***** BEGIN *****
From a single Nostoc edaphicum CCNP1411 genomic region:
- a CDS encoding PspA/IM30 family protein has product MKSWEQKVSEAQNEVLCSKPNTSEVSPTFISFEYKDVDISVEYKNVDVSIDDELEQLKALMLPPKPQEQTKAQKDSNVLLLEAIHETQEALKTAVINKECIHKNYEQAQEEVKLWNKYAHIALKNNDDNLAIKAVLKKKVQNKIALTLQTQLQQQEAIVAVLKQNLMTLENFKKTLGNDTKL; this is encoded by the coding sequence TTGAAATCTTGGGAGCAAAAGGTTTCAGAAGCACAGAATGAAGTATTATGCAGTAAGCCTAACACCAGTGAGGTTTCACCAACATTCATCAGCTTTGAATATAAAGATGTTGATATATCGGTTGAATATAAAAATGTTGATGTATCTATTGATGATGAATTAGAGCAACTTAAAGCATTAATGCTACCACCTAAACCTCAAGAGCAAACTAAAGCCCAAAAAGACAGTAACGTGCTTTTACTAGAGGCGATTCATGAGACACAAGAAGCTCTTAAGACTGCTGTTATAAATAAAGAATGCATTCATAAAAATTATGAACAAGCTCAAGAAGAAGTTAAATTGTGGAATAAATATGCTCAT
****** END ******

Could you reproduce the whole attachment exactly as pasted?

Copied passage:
From a single Nostoc edaphicum CCNP1411 genomic region:
- a CDS encoding PspA/IM30 family protein has product MKSWEQKVSEAQNEVLCSKPNTSEVSPTFISFEYKDVDISVEYKNVDVSIDDELEQLKALMLPPKPQEQTKAQKDSNVLLLEAIHETQEALKTAVINKECIHKNYEQAQEEVKLWNKYAHIALKNNDDNLAIKAVLKKKVQNKIALTLQTQLQQQEAIVAVLKQNLMTLENFKKTLGNDTKL; this is encoded by the coding sequence TTGAAATCTTGGGAGCAAAAGGTTTCAGAAGCACAGAATGAAGTATTATGCAGTAAGCCTAACACCAGTGAGGTTTCACCAACATTCATCAGCTTTGAATATAAAGATGTTGATATATCGGTTGAATATAAAAATGTTGATGTATCTATTGATGATGAATTAGAGCAACTTAAAGCATTAATGCTACCACCTAAACCTCAAGAGCAAACTAAAGCCCAAAAAGACAGTAACGTGCTTTTACTAGAGGCGATTCATGAGACACAAGAAGCTCTTAAGACTGCTGTTATAAATAAAGAATGCATTCATAAAAATTATGAACAAGCTCAAGAAGAAGTTAAATTGTGGAATAAATATGCTCAT